Czech PM wants European Union to withdraw migrants lawsuit

Czech PM wants European Union to withdraw migrants lawsuit

The European Commission on Thursday made a decision to haul the Czech Republic, Hungary, and Poland before the Court of Justice of the EU, in the latest legal action against them for not taking in refugees.

The temporary emergency relocation scheme was established in two Council Decisions in September 2015, in which Member States committed to relocate persons in need of global protection from Italy and Greece.

The three countries claim that Brussels is attempting to interfere with their national sovereignty. If it fails to comply, it will also be referred to the ECJ.

In a separate move, the Commission also referred Hungary to the Court of Justice over two other laws, one on higher education and the other on non-governmental institutions.

The EU executive also announced on Thursday it would be escalating its attack on Hungary over measures taken to curb meddling in its domestic affairs by globalist billionaire George Soros. "This is why the commission has chose to move to the next stage of the infringement procedure and refer the three member states to the Court of Justice of the European Union".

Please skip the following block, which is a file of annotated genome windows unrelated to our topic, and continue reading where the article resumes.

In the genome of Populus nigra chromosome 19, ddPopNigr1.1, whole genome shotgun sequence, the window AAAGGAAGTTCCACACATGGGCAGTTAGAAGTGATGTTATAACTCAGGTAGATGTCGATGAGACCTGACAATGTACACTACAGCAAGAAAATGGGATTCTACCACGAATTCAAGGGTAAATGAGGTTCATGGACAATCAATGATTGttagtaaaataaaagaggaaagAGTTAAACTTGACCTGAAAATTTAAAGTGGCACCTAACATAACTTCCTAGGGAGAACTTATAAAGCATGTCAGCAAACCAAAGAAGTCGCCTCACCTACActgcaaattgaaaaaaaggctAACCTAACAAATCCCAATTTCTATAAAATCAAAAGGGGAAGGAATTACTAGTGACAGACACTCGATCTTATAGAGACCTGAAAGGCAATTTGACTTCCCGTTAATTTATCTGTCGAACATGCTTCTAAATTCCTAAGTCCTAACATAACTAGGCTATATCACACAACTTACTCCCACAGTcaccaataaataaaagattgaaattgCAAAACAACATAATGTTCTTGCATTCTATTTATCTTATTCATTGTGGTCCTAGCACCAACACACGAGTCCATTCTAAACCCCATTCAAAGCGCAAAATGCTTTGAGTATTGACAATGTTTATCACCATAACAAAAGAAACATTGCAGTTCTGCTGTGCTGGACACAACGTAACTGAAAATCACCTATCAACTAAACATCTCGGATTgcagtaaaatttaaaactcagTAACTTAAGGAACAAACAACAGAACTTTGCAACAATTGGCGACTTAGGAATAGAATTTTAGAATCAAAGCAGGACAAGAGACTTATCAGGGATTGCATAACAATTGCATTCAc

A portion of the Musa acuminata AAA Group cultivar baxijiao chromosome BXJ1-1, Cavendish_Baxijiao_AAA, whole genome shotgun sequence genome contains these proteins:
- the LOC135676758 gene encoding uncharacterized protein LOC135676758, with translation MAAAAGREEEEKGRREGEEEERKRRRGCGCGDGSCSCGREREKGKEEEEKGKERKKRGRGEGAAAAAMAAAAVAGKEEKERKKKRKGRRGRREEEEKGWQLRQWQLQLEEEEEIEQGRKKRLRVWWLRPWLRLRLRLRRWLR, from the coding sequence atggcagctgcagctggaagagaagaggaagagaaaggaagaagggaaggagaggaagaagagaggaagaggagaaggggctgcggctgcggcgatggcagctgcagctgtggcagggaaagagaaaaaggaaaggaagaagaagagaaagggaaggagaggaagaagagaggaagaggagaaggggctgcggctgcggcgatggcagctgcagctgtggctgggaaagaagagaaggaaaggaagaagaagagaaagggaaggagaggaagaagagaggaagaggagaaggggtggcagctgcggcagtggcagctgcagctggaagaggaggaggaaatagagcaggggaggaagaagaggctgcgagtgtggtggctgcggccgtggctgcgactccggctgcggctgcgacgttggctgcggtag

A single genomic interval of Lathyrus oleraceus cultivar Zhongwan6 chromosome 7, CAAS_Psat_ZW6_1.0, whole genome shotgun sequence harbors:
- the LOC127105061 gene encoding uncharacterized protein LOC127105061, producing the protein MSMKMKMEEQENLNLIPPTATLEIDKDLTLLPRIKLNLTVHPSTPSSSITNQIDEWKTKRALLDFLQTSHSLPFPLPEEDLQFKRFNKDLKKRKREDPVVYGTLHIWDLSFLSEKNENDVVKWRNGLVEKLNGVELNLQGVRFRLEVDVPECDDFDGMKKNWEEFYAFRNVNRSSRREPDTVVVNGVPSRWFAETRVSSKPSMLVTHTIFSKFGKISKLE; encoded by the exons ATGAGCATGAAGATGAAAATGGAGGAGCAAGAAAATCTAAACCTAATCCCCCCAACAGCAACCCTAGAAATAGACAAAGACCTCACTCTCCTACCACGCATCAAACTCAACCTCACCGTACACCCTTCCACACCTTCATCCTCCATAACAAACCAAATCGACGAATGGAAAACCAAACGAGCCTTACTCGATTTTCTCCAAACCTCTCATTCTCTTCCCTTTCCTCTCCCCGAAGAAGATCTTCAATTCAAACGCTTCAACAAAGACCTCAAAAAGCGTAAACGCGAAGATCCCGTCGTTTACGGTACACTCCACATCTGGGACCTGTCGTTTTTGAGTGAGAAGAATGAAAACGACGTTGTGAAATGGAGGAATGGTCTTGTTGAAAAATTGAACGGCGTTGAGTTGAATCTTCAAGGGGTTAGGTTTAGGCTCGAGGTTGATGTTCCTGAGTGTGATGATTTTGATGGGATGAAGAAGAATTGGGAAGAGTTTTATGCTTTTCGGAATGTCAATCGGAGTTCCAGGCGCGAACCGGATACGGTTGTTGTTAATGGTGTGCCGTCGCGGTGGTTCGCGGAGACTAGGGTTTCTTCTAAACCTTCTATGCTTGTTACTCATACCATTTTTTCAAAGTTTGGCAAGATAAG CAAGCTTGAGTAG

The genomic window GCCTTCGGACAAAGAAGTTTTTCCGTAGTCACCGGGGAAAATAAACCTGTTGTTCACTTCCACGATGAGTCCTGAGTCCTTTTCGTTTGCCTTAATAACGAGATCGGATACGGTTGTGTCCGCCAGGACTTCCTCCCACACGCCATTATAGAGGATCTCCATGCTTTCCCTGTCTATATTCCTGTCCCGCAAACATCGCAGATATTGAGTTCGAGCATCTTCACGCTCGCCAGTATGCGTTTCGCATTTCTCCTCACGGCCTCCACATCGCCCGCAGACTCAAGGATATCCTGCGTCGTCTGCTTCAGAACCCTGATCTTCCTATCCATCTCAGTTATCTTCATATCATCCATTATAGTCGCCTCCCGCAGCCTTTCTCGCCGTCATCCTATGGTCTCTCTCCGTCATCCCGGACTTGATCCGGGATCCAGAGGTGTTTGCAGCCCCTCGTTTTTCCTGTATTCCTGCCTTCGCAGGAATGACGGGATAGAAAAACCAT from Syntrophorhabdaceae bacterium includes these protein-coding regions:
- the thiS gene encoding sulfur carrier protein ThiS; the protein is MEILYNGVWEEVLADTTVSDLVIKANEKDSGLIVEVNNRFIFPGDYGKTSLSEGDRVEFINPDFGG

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It said in a statement that it was suing Hungary as the education law "disproportionally restricts European Union and non-EU universities in their operations and needs to be brought back in line with European Union law".

Hungary has introduced an education law that could shut the Soros-founded Central University in Budapest, which has always been seen as a hostile bastion of liberalism by Orban's rightwing government.

The law on nonprofits compels civic groups getting more than around $27,000 a year in funding from overseas to register themselves with a court and identify themselves as being "foreign-funded" on their websites and all publications.

Reacting to the EC's latest decision at a press conference in Brussels, Minister of Foreign Affairs and Trade Péter Szijjártó said the mandatory resettlement quotas are impossible to implement, unreasonable and a violation of European Union rules, and vowed that the government will defend its position before the CJEU.

The European Parliament also voted to start an EU sanctions procedure over Warsaw's controversial judicial reforms that could eventually suspend Polish voting rights in the bloc.

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